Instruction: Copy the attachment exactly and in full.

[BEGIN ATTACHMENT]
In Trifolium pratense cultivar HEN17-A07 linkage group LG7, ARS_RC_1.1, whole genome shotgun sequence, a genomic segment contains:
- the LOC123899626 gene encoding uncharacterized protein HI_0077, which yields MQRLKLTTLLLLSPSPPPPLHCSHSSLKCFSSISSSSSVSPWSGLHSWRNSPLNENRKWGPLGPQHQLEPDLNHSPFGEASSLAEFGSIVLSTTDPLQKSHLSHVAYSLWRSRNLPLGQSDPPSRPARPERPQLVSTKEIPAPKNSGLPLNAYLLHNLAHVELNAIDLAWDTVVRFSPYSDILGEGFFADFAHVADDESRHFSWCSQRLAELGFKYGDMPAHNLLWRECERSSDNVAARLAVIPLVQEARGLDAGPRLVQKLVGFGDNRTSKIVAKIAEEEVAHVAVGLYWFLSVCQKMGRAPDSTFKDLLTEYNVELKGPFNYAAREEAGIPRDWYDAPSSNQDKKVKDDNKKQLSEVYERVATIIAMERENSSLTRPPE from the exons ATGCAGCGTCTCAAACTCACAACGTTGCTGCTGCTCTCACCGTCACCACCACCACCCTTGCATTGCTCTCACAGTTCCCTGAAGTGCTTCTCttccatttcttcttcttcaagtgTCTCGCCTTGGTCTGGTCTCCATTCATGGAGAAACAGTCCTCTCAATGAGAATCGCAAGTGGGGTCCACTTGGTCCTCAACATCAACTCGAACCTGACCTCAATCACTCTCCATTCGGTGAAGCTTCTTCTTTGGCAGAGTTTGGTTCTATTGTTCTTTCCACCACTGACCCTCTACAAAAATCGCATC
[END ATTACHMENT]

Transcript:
In Trifolium pratense cultivar HEN17-A07 linkage group LG7, ARS_RC_1.1, whole genome shotgun sequence, a genomic segment contains:
- the LOC123899626 gene encoding uncharacterized protein HI_0077, which yields MQRLKLTTLLLLSPSPPPPLHCSHSSLKCFSSISSSSSVSPWSGLHSWRNSPLNENRKWGPLGPQHQLEPDLNHSPFGEASSLAEFGSIVLSTTDPLQKSHLSHVAYSLWRSRNLPLGQSDPPSRPARPERPQLVSTKEIPAPKNSGLPLNAYLLHNLAHVELNAIDLAWDTVVRFSPYSDILGEGFFADFAHVADDESRHFSWCSQRLAELGFKYGDMPAHNLLWRECERSSDNVAARLAVIPLVQEARGLDAGPRLVQKLVGFGDNRTSKIVAKIAEEEVAHVAVGLYWFLSVCQKMGRAPDSTFKDLLTEYNVELKGPFNYAAREEAGIPRDWYDAPSSNQDKKVKDDNKKQLSEVYERVATIIAMERENSSLTRPPE from the exons ATGCAGCGTCTCAAACTCACAACGTTGCTGCTGCTCTCACCGTCACCACCACCACCCTTGCATTGCTCTCACAGTTCCCTGAAGTGCTTCTCttccatttcttcttcttcaagtgTCTCGCCTTGGTCTGGTCTCCATTCATGGAGAAACAGTCCTCTCAATGAGAATCGCAAGTGGGGTCCACTTGGTCCTCAACATCAACTCGAACCTGACCTCAATCACTCTCCATTCGGTGAAGCTTCTTCTTTGGCAGAGTTTGGTTCTATTGTTCTTTCCACCACTGACCCTCTACAAAAATCGCATC